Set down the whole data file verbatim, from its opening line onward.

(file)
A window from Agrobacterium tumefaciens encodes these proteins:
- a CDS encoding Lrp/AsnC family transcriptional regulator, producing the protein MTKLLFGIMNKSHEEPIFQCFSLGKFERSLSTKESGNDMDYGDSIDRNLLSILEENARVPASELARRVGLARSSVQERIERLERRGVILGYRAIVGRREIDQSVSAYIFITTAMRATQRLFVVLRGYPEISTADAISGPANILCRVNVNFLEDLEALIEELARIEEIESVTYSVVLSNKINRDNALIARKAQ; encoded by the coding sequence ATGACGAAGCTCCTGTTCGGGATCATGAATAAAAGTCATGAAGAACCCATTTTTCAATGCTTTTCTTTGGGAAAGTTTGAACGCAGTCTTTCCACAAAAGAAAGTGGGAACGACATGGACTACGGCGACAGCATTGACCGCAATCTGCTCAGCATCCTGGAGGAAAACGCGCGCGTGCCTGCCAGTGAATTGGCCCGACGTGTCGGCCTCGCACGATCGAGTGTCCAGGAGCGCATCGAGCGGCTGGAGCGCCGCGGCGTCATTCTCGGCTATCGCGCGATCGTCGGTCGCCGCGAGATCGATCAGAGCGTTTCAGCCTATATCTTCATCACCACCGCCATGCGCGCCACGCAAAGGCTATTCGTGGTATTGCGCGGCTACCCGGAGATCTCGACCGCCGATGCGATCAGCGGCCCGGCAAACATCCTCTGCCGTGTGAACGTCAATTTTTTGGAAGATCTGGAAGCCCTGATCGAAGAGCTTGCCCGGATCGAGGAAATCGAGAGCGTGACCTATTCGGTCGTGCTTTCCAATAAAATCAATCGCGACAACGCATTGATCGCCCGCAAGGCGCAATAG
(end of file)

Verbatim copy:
A window from Agrobacterium tumefaciens encodes these proteins:
- a CDS encoding Lrp/AsnC family transcriptional regulator, producing the protein MTKLLFGIMNKSHEEPIFQCFSLGKFERSLSTKESGNDMDYGDSIDRNLLSILEENARVPASELARRVGLARSSVQERIERLERRGVILGYRAIVGRREIDQSVSAYIFITTAMRATQRLFVVLRGYPEISTADAISGPANILCRVNVNFLEDLEALIEELARIEEIESVTYSVVLSNKINRDNALIARKAQ; encoded by the coding sequence ATGACGAAGCTCCTGTTCGGGATCATGAATAAAAGTCATGAAGAACCCATTTTTCAATGCTTTTCTTTGGGAAAGTTTGAACGCAGTCTTTCCACAAAAGAAAGTGGGAACGACATGGACTACGGCGACAGCATTGACCGCAATCTGCTCAGCATCCTGGAGGAAAACGCGCGCGTGCCTGCCAGTGAATTGGCCCGACGTGTCGGCCTCGCACGATCGAGTGTCCAGGAGCGCATCGAGCGGCTGGAGCGCCGCGGCGTCATTCTCGGCTATCGCGCGATCGTCGGTCGCCGCGAGATCGATCAGAGCGTTTCAGCCTATATCTTCATCACCACCGCCATGCGCGCCACGCAAAGGCTATTCGTGGTATTGCGCGGCTACCCGGAGATCTCGACCGCCGATGCGATCAGCGGCCCGGCAAACATCCTCTGCCGTGTGAACGTCAATTTTTTGGAAGATCTGGAAGCCCTGATCGAAGAGCTTGCCCGGATCGAGGAAATCGAGAGCGTGACCTATTCGGTCGTGCTTTCCAATAAAATCAATCGCGACAACGCATTGATCGCCCGCAAGGCGCAATAG